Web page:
Why You Should Always Read Instructions

Back in high school, I had an eccentric teacher who taught me an important lesson that I have not yet learned.

She often ran a little experiment. She would insert into the middle of a massive paragraph of instructions for a complicated test question a short, inconspicuous sentence saying something like, “sketch a Punnett square above today’s date on the Scantron sheet,” or “draw a smiley face next to your name.”

These weren’t fools errands, they were a chance for extra credit. She’d give two additional points to students who performed the task. It was an incentive to read instructions and a lesson to not cut corners where diligence is necessary.

By the time I took the AP Language and Composition test in the spring of junior year, I’d had this teacher for three separate classes. So, you’d think I would have learned her lesson.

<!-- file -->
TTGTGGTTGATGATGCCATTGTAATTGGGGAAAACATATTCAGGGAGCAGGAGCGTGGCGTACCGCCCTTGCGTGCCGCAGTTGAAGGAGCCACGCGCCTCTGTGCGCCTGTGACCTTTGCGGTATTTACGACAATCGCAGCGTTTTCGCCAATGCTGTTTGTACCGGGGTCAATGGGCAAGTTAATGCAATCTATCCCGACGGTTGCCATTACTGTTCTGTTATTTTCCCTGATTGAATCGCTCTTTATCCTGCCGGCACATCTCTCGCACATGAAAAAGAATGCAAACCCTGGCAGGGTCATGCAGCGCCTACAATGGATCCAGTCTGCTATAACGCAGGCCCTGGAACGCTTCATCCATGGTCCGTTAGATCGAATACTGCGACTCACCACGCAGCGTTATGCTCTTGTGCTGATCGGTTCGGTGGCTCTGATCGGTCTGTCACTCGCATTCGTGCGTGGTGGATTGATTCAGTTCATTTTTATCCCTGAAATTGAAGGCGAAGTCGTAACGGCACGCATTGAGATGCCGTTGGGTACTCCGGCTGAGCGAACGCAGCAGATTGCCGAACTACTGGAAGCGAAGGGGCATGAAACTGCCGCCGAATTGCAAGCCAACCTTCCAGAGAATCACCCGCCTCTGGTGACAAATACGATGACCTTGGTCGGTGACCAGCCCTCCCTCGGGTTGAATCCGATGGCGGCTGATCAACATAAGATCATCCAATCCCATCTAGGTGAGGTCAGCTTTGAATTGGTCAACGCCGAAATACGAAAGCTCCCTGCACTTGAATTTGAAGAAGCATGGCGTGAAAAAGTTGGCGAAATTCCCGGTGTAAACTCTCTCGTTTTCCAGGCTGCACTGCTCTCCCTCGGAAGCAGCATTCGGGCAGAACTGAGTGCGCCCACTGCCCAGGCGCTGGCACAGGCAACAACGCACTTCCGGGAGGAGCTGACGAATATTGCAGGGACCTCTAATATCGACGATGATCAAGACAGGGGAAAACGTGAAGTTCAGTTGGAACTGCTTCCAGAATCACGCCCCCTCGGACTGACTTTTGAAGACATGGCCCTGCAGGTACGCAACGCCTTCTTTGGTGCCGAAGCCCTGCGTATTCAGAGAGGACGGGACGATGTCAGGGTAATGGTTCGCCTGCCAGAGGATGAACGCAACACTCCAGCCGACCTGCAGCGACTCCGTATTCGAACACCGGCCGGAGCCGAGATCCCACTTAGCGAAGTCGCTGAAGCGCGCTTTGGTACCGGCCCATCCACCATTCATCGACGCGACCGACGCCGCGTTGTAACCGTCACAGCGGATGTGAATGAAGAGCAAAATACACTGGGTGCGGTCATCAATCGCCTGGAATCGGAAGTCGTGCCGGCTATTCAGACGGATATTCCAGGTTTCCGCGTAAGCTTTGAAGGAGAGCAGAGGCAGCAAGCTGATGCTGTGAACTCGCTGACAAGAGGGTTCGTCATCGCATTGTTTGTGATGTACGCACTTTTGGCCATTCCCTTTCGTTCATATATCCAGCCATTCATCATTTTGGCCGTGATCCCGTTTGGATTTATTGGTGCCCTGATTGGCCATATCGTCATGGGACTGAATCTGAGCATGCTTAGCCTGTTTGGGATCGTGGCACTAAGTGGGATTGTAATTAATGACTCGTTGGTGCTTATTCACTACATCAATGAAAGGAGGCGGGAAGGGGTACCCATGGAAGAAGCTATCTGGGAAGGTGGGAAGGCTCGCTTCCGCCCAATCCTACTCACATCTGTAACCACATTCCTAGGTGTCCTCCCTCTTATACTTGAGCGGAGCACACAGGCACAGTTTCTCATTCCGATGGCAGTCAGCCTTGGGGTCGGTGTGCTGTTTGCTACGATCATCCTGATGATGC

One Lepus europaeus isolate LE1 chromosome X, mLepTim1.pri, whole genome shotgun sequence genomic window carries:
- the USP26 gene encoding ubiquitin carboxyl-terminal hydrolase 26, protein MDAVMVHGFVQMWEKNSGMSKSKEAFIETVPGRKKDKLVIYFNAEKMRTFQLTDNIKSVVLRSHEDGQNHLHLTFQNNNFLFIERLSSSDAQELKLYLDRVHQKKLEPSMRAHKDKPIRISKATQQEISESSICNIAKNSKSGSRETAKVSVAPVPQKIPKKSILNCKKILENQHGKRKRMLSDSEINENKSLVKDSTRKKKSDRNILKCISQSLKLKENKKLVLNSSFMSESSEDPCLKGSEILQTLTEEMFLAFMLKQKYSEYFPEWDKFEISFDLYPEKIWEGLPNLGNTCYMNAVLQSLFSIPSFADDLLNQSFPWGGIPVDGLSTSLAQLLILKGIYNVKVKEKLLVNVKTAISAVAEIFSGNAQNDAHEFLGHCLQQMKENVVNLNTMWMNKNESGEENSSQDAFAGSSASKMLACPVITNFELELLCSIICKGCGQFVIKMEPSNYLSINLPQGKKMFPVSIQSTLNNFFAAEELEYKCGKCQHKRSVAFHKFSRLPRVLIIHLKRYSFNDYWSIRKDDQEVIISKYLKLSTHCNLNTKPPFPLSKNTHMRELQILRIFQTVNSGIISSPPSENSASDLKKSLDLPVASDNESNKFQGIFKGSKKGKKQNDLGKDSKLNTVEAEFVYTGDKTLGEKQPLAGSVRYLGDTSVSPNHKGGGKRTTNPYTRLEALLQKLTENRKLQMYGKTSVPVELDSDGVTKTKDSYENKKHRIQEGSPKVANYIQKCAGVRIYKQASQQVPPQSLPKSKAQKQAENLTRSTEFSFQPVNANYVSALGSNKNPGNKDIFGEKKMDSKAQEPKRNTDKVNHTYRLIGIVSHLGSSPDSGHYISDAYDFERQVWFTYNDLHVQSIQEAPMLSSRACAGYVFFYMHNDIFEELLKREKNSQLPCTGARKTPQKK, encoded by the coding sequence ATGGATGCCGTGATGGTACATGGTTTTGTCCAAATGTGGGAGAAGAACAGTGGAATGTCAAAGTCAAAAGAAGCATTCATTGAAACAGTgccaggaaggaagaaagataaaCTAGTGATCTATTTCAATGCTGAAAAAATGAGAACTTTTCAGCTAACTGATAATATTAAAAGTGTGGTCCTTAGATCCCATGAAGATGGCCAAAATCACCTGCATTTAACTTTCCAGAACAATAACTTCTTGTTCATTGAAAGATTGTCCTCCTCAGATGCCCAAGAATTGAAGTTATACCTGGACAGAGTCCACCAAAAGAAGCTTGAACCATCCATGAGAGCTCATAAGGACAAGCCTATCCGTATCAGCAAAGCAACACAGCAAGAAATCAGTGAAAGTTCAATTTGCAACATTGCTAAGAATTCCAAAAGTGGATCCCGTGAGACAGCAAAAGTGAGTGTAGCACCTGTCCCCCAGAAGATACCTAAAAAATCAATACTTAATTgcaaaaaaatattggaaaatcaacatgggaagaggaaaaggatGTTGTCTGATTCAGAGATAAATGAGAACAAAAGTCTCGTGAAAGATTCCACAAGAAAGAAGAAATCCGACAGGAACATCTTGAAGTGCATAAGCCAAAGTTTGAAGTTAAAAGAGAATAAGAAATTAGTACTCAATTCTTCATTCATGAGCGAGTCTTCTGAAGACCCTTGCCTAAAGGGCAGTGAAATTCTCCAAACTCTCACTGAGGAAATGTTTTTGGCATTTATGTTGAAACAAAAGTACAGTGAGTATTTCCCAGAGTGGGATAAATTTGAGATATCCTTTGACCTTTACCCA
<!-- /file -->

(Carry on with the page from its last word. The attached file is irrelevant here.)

But I hadn’t.

On the third free-response essay question, I didn’t read the prompt close enough and ended up building my entire argument on a peripheral issue.

And recently, when I built the second of two IKEA shelves for my sister, I made the incorrect assumption that it would need the same number of wooden pegs per board as the shelf before it.

I know I should read instructions, but I often don’t. I’m working on it.

Image Credit: Map